It’s been quite a year already for Australia’s Aaron Royle as he’s made his mark in middle-distance racing.
A stellar third place at the PTO Canadian Open in Edmonton last month may have surprised some but for him it was a vindication that he can compete amongst the best in the world.
Speaking to TRI247, he explained: “It can be quite hard sometimes when you’re not getting the results you think you should be getting so that third place in Canada was fantastic.
“It was a really good feeling and buzz – and you want to keep getting that feeling.”
It was also a springboard for further success.
For it inevitably caught the eyes of the PTO Collins Cup Team International captains, Craig Alexander and Erin Baker, and they went with him as one of their wildcards.
And whereas some thought they were taking a gamble, Royle proved once again that this 100km distance (2km swim, 80km bike, 18km run) suits him well, even on a course that played less to his strengths than Edmonton.
He went out hard in the swim before claiming an all-the-way victory over Jason West and Patrick Lange and scoring 5.5 valuable points for his team.
Looking back at that, he said: “I probably prefer a bit more of a dynamic course where there’s a few hills and stuff to break it up. So it just made for a really hard day. I knew I had to swim hard and that I did. And when I put myself in that position, I knew there was no looking back.
“Maybe Edmonton was a little bit of a surprise to some people. I knew I was capable of it, but to do it was obviously really rewarding. And to back up another pretty decent, solid race is quite nice.”
Luckily for him, that buzz will be going on a bit longer. But what’s next for Royle?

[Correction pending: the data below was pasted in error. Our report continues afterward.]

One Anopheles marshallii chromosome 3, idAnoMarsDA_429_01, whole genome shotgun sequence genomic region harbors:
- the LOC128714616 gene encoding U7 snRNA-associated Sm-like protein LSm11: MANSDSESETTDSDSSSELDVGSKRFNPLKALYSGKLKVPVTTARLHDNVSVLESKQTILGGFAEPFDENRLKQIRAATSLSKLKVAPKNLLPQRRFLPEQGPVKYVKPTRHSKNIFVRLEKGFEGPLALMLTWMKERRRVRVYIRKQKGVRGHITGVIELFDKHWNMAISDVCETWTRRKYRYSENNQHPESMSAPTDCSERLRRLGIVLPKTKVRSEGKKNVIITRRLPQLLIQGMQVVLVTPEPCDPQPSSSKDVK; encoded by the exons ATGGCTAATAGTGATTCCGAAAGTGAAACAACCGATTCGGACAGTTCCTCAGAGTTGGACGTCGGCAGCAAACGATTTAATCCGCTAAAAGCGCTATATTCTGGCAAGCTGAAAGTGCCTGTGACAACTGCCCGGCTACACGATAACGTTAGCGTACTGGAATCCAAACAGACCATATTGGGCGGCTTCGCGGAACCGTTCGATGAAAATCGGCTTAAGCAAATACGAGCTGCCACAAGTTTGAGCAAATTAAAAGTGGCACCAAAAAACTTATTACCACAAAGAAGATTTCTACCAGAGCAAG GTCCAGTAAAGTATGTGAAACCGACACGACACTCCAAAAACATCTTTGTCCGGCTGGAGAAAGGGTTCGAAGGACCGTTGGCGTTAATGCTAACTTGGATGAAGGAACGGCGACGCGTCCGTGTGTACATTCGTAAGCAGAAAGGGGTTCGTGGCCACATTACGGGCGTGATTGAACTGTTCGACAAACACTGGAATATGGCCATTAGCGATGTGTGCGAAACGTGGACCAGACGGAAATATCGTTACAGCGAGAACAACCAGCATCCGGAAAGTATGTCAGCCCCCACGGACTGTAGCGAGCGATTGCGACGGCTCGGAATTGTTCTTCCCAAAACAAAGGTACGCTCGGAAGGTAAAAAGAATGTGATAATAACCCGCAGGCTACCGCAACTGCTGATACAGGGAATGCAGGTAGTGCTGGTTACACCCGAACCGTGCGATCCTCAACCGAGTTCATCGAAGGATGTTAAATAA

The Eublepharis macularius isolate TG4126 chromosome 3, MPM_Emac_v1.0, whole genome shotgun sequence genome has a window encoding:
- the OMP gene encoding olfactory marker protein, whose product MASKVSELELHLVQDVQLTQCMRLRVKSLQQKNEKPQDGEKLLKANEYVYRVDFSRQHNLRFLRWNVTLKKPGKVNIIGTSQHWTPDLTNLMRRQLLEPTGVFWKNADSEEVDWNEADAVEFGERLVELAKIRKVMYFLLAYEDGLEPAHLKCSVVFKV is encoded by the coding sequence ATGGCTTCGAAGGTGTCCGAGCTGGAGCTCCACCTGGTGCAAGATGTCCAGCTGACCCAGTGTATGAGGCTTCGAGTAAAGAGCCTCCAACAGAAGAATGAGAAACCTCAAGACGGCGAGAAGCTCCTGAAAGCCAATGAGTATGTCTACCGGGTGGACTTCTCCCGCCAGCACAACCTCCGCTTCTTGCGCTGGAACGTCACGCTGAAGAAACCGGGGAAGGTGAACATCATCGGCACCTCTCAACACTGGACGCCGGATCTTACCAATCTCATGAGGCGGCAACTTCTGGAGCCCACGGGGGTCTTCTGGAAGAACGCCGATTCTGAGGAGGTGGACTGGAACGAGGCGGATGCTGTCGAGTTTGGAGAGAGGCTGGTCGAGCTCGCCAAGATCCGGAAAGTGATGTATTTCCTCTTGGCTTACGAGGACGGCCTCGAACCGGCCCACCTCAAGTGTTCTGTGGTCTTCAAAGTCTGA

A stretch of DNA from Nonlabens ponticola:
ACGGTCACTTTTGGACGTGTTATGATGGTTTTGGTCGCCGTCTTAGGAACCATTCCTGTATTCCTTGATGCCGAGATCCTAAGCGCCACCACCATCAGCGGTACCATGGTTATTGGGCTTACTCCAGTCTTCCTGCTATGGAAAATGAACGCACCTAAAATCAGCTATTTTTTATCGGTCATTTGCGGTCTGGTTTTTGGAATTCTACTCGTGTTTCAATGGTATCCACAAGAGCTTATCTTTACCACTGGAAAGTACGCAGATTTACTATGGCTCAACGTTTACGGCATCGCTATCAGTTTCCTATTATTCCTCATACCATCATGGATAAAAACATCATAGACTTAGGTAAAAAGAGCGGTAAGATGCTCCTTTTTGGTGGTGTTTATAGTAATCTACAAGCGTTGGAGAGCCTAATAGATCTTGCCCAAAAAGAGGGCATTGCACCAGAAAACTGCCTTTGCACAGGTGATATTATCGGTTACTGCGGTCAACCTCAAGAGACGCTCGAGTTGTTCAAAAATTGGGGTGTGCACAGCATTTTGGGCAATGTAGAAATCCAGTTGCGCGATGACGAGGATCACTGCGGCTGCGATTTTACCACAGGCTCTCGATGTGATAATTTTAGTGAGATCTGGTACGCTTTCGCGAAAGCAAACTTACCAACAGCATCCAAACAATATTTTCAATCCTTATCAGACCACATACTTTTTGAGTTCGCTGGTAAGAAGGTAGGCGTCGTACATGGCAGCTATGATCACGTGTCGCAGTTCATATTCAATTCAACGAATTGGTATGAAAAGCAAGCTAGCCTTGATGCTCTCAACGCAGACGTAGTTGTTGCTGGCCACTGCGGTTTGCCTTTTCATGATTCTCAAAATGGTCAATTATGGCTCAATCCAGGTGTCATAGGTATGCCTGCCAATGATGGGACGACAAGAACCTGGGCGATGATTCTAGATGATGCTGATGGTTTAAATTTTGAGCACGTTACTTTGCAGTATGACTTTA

Triathlon-wise, he will be looking to race the PTO US Open in Dallas on 18 September. “I think I was one email short of begging for a start!” he wrote on social media about the PTO Canadian Open. One would assume that it won’t be the case this time round!
Then six weeks later he will be racing the 70.3 World Championships in St George. “Typically after a really good race is when you see people go home and work even harder, but sometimes to their detriment,” he said after the Collins Cup. With this awareness and his experience in the sport, we can imagine that Royle will be even more motivated to put in the hours while being cautious of not doing too much as he bids to maintain the winning momentum.
That actually started back in March in the ‘Couples Championship‘ where he and British fiance Non Stanford pocketed the $100K first prize at the inaugural event.
The pair will get married later this year and it’s clear that Stanford’s incredible recent run of form – in what’s her last year as a professional – has massively inspired Royle.
“I was totally buzzing when Non won the Europeans – I could hardly sleep that night, it was so good to see in what’s her last year as a pro. And you ride that wave with them,” Royle said.
It’s well known that happy athletes are fast athletes, so perhaps this has helped him find an extra gear. And long may it continue.